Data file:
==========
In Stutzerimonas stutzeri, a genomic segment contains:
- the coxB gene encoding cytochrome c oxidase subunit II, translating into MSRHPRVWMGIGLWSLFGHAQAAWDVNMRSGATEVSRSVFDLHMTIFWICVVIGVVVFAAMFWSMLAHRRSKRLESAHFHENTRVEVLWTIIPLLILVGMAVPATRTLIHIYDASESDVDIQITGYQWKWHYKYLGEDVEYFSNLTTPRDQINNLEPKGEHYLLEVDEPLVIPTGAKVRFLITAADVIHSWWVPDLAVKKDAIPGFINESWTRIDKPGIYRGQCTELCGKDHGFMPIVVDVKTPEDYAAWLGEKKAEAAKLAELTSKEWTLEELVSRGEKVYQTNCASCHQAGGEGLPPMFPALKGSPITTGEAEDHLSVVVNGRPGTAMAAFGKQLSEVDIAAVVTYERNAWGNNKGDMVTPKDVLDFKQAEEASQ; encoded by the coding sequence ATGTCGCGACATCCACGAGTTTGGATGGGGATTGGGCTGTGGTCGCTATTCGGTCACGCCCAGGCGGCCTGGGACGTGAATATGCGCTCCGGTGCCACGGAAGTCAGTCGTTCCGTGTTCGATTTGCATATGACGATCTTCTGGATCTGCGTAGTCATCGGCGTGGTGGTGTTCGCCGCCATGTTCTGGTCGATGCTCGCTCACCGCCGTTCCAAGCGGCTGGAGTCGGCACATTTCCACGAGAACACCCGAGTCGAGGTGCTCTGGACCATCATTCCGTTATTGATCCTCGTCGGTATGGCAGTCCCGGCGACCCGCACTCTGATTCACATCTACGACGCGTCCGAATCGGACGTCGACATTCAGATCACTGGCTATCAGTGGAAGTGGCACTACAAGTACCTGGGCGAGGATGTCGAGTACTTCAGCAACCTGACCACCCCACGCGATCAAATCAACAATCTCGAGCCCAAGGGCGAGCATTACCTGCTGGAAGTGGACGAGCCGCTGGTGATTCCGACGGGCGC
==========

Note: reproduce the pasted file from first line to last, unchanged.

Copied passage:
In Stutzerimonas stutzeri, a genomic segment contains:
- the coxB gene encoding cytochrome c oxidase subunit II, translating into MSRHPRVWMGIGLWSLFGHAQAAWDVNMRSGATEVSRSVFDLHMTIFWICVVIGVVVFAAMFWSMLAHRRSKRLESAHFHENTRVEVLWTIIPLLILVGMAVPATRTLIHIYDASESDVDIQITGYQWKWHYKYLGEDVEYFSNLTTPRDQINNLEPKGEHYLLEVDEPLVIPTGAKVRFLITAADVIHSWWVPDLAVKKDAIPGFINESWTRIDKPGIYRGQCTELCGKDHGFMPIVVDVKTPEDYAAWLGEKKAEAAKLAELTSKEWTLEELVSRGEKVYQTNCASCHQAGGEGLPPMFPALKGSPITTGEAEDHLSVVVNGRPGTAMAAFGKQLSEVDIAAVVTYERNAWGNNKGDMVTPKDVLDFKQAEEASQ; encoded by the coding sequence ATGTCGCGACATCCACGAGTTTGGATGGGGATTGGGCTGTGGTCGCTATTCGGTCACGCCCAGGCGGCCTGGGACGTGAATATGCGCTCCGGTGCCACGGAAGTCAGTCGTTCCGTGTTCGATTTGCATATGACGATCTTCTGGATCTGCGTAGTCATCGGCGTGGTGGTGTTCGCCGCCATGTTCTGGTCGATGCTCGCTCACCGCCGTTCCAAGCGGCTGGAGTCGGCACATTTCCACGAGAACACCCGAGTCGAGGTGCTCTGGACCATCATTCCGTTATTGATCCTCGTCGGTATGGCAGTCCCGGCGACCCGCACTCTGATTCACATCTACGACGCGTCCGAATCGGACGTCGACATTCAGATCACTGGCTATCAGTGGAAGTGGCACTACAAGTACCTGGGCGAGGATGTCGAGTACTTCAGCAACCTGACCACCCCACGCGATCAAATCAACAATCTCGAGCCCAAGGGCGAGCATTACCTGCTGGAAGTGGACGAGCCGCTGGTGATTCCGACGGGCGC